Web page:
Does it ever...? Yes, being disabled gets to me sometimes.

Being disabled gets to me sometimes.

Usually I can shake it off. When an unexpected loud noise causes me to suddenly shriek and collapse? Ahem. I'm fine. Moving on. A stranger in the street mocks me for my mask? Whatever, dude. I lose balance on the dance floor and it's sudden death grip on whatever poor soul I happen to be dancing with at the time? "Heh, sorry!"

Thing is, I've been doing this "out in the real world" thing for a couple years now, so I know approximately what to expect regarding my disabilities and how they interface with the general populace.

But sometimes the perfect storm collides with my reality and it unexpectedly throws me.

Like tonight I walk into a dance hall I've been at half a dozen times before, assuming most people there would be accustomed to the non-conventional sight of me by now. My guard was down, I guess. The cashier was first visibly startled by the sight of my mask, and then reacted with over-dramatic "AAAAUGH! Wow. Uhm. Okay then." completed by eye rolls and shaking his head to indicate just how weird he thought I was being. In the negative sense.

I ignored him. It's my default in dealing with such things. I put it out of mind and moved on.

But then later, on the dance floor, miscommunications due to my mask making it hard to be heard resulted in a dance with a new partner breaking contact frequently, which left me flailing and beginning to panic.

You see, nowadays when on the dance floor with a partner who keeps me close I can dance practically normal. This is a HUGE achievement for me, and I mentally buy into that image of normalcy. As long as someone's hanging onto me or I them, I'm good.

But without contact, I'm instantaneously handicapped again. All focus is diverted to remaining standing so that I don't fall over.

The transition is sudden and shocking.

In the blink of an eye I go from not a care in the world to suddenly terrified that I'm going to end up crawling off the massive dance floor on hands and knees. I go from able-bodied to being disabled in a sea of ignorance that would trip over and injure me.

It's been triggered worse than this before, like the time I had an emergency need for my medications but someone had moved my bag, and I couldn't walk any further. I remember scanning the room wide-eyed and trying not to panic but also plot some course of action before I collapsed non-communicative. I managed to grab someone and tell them to get staff, I need help. It was resolved barely in time.

Or, less dramatically, like the several times I have had to cancel or change plans because no parking was available close enough to my destination.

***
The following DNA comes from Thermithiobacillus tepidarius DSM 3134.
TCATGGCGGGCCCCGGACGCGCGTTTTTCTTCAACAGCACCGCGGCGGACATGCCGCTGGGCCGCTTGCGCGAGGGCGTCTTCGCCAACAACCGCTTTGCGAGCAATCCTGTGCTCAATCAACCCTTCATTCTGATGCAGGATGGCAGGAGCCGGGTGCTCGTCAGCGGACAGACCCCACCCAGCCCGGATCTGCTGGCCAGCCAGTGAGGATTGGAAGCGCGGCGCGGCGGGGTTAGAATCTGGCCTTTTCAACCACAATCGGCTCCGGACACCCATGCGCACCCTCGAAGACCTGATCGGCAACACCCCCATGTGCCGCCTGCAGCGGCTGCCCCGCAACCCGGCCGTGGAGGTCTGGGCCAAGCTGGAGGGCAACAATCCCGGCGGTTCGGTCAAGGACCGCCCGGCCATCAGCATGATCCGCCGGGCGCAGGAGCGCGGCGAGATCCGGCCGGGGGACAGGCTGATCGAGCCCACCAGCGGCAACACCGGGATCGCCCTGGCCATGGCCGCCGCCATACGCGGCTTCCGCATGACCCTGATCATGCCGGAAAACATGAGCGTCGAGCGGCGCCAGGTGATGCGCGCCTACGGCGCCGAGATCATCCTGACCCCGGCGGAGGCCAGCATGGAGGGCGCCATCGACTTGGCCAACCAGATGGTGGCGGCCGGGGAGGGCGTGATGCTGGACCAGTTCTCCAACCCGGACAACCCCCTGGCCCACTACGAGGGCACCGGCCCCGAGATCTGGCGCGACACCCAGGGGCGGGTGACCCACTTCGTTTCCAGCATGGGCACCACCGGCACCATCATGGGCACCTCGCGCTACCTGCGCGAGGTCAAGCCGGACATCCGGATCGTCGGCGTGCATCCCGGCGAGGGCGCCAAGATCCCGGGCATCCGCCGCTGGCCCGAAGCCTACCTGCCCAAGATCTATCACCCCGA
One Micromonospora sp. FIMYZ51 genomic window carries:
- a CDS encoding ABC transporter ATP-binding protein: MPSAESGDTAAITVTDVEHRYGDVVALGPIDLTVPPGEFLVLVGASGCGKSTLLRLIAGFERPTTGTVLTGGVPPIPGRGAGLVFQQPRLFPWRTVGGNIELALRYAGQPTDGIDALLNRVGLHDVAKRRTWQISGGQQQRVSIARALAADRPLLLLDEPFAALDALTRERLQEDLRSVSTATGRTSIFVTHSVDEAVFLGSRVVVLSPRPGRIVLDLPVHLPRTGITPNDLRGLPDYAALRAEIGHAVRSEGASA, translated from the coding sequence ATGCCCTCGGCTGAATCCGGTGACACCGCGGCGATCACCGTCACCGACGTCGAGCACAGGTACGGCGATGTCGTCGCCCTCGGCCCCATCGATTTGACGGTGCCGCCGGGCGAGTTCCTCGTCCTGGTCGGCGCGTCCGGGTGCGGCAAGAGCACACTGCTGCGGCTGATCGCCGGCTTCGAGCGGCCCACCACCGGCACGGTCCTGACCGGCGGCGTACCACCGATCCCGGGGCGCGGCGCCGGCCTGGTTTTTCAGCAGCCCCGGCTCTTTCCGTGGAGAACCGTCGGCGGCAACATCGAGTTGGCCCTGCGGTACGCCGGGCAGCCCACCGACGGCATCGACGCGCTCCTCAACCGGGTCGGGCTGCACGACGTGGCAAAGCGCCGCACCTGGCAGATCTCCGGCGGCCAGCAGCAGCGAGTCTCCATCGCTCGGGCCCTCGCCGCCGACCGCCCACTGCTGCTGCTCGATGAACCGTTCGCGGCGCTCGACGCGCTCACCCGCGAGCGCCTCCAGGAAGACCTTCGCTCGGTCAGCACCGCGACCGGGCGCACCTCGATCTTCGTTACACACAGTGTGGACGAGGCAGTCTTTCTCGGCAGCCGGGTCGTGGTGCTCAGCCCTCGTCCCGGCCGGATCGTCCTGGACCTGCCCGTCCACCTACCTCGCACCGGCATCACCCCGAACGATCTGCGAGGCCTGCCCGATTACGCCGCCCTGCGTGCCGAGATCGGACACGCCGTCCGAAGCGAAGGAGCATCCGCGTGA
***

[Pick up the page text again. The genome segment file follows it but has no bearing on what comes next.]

When it does hit me, when I'm unable to just roll with it, is when my world of "I can" is shattered into fragmented pieces spelling "I can't". I can't go out in public and expect to be treated normally and with decent respect to go about my day. I can't venture onto the dance floor without risking causing a scene and being a safety hazard to myself and others. I can't wander more than 10 feet away from my essential medications. I can't reliably make my voice heard. I can't independently drive wherever I want to go. Can't. Can't. Can't.

Each of these thoughts further collapses my relatively free world into one ruled by a fear of risk--risks most other people have never even had to think about.

What helps?

The only thing that stops these negative feedback loops for me is to retreat from anything that has a "can't" attached to it, into a bubble where I can gradually rebuild a world of "can's".

I can breathe safely around my boyfriend tonight. I can eat the fries from Dick's Diner without reacting. I can drive around okay (look, here's empty handicapped spots!) and I can laugh again.

Slowly, I feel myself coming back to life inside.

I'm still a little off, and probably will be until after I've slept on it. Then I'll probably be fine. Because tomorrow is another day full of possibilities, and chances are I'll feel up to living by those risks again with little thought.

Life is too short and too full of beauty to spend it sidelined.

But yeah, it kicks my ass every now and again.

Also published to my real blog, under construction...


Despite the fact that this was ostensibly about being overwhelmed, it's a very warming, encouraging story. We have to keep on living to whatever extent we are (safely) able. :)

Blog entry information

Last update

More entries in User Blogs

More entries from Dainty